The most popular spice, which offers everything nice – that’s saffron. But not all us are aware of saffron benefits, which, we tell you, are simply wonderful. And, we have covered all of them in this post!
Just keep reading.
What Is Saffron?
A spice derived from the flower of Crocus sativus (which also is its scientific name), saffron (and its threads, especially) is mainly used as a seasoning and coloring agent in food. Apart from its uses, it is also well known for being one of the most expensive spices in the world.
Saffron (Kesar in Hindi, Jafran in Bengali, Kumkumappu in Tamil, Kumkuma pubba in Telugu and Zaeafran in Arabic) is thought to have originated in or near Persia, from where it propagated to Eurasia, and then to parts of North America, North Africa, and Oceania. The plant usually thrives in the Mediterranean maquis (a place in the Mediterranean regions with dense evergreen shrubs), and in similar climates where hot and cold summer breezes blow over semi-arid lands. The flower of the plant is purple and possesses a honey-like fragrance. The stems grow up to 20 to 30 cm in height, and they, along with the flowers and roots, develop between October and February.
It comes in various varieties; some of the popular ones include –
– Padmagadhi, grown in Kashmir and often considered the best variety (also called Mongra or Lacha saffron).
– Parasika kumkuma, which has bigger strands.
– Madhugandhi, which has thick strands that are rough to tough (and are slightly white).
– Bahilka, which has tiny white strands.
Other popular varieties are sargol (native to Iran), Acquilla (native to Italy), and crème (native to Spain).
That’s the brief. But this popular spice has an interesting history too.
What Is The History Of Saffron?
Cultivation and use of saffron span more than 3,500 years. It has been traded and used across continents and even utilized as a treatment for over 90 disorders. Ancient Greek legends speak of soldiers embarking on perilous voyages to procure what was thought to be the most valuable saffron. Cleopatra, as per certain texts, used saffron in her baths for its cosmetic properties. Egyptian healers used this spice for treating gastrointestinal ailments. And the Romans used it as a deodorizer.
We speak of all of this for one reason, and one reason only – saffron is good for you. But why?
Why Is Saffron Good For You?
As per the writings of Hippocrates (often regarded as the father of medicine), it is a wonderful treatment for colds and coughs, stomach issues, uterine bleeding, insomnia, flatulence, and even heart trouble.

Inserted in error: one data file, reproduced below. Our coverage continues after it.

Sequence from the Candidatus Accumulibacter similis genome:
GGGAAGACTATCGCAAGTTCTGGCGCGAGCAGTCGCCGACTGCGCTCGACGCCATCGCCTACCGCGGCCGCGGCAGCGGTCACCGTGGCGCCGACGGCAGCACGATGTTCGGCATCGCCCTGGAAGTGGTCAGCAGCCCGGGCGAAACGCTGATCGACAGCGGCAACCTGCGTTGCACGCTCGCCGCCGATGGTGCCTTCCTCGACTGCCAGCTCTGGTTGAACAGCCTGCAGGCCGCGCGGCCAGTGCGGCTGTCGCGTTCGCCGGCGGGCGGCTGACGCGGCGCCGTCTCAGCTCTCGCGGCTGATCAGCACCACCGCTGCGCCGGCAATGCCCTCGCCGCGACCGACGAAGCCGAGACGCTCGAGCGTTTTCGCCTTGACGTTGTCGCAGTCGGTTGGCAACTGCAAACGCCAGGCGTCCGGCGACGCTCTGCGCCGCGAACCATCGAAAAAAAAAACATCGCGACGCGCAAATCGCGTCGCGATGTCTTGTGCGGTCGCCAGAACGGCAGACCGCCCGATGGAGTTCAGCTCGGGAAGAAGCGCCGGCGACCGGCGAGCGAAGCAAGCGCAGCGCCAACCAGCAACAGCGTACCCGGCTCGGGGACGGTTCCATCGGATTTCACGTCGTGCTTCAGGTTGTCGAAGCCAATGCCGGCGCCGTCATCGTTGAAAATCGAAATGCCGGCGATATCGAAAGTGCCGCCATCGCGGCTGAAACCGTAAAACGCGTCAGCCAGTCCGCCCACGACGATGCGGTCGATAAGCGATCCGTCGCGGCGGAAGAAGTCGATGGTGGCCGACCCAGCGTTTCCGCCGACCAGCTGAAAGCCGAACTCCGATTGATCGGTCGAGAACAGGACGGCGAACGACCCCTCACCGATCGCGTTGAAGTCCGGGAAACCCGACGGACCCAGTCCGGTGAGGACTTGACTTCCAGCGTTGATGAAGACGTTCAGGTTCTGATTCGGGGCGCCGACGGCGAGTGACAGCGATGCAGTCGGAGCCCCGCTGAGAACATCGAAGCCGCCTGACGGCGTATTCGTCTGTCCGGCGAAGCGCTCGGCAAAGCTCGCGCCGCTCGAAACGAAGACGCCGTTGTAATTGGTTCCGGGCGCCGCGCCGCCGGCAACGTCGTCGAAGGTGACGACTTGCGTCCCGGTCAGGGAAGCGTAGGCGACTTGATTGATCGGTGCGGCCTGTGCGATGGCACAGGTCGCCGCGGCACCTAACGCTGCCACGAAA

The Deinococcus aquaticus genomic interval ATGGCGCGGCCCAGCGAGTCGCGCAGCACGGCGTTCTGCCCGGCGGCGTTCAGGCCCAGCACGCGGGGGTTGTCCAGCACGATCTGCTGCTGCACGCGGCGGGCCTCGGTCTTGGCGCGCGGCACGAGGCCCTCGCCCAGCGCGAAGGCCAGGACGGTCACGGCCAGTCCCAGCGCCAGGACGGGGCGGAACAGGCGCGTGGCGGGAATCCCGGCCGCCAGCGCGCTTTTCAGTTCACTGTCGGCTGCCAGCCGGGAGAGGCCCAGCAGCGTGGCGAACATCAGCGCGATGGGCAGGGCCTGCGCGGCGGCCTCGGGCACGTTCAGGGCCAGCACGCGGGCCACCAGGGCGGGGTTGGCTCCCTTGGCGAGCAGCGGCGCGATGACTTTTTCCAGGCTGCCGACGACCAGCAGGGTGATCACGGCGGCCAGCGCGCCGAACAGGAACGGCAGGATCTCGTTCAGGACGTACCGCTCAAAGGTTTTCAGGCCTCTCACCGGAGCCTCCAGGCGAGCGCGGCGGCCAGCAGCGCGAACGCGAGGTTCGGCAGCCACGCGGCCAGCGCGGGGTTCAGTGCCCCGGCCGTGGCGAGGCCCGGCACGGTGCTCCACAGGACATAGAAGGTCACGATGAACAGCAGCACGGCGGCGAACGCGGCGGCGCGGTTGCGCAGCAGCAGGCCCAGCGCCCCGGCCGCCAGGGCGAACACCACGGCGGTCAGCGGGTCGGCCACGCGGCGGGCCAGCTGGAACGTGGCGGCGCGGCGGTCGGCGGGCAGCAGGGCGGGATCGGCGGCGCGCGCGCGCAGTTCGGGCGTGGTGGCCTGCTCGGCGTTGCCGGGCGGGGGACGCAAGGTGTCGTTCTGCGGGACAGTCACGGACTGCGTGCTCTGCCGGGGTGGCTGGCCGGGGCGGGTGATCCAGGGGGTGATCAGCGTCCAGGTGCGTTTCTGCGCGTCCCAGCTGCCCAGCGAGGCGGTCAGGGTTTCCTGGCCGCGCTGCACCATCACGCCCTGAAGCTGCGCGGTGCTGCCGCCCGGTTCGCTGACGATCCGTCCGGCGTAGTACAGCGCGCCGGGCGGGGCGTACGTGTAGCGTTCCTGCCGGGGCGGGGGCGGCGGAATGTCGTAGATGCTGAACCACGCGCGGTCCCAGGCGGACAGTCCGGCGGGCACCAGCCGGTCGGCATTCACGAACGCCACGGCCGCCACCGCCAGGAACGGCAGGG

It is extremely rich in manganese, which helps regulate blood sugar and aids the formation of bones, tissues, and sex hormones (1). It also contains vitamin C that fights infections and aids iron absorption. More interestingly, it contains over 150 volatile compounds. Most of the saffron’s healthful qualities can be attributed to crocin, a compound in saffron.
Even saffron milk has great things to offer. This spice, when combined with milk, can improve digestion and appetite, keep your skin healthy, and even enhance your immunity. Drinking saffron milk every day, especially before going to bed, can promote sound sleep. Saffron oil can make your skin glow – and even saffron water has amazing properties.
All of this boils down to the contents in saffron – which is what we will look at now.
What Is The Nutritional Profile Of Saffron?
Saffron, in about 100 grams of its quantity contains 310 kilocalories, 65.37 grams of carbohydrates, 11.43 grams of protein, 5.85 grams of fat and 0mg of cholesterol. Dietary fiber content is 3.9 grams with other minerals like calcium 111mg, copper, 0.328mg, iron 11.10mg, magnesium 264mg and manganese 28mg contributing to its mineral base.
We saw why saffron is good for you. But that’s not all – there are numerous other ways this expensive spice can make your life better. Let’s take a look at them.
What Are The Health Benefits Of Saffron?
The amazing healing and medicinal properties of saffron offer various benefits, some of the most important ones include the prevention of serious ailments like cancer, improving respiratory and digestive health, and eliminating pain. It also acts as an aphrodisiac. The best saffron benefits are discussed hereunder:
1. Fights Cancer
Studies have shown that cancerous rats treated with saffron aqueous extract showed improvement in their condition. And crocin, the compound in saffron, had inhibited the growth of colorectal cancer cells (while it left the healthy cells unaffected). It also had shown similar effects in the case of hepatic and prostate cancers. The spice had also played a major role in treating skin cancer(2).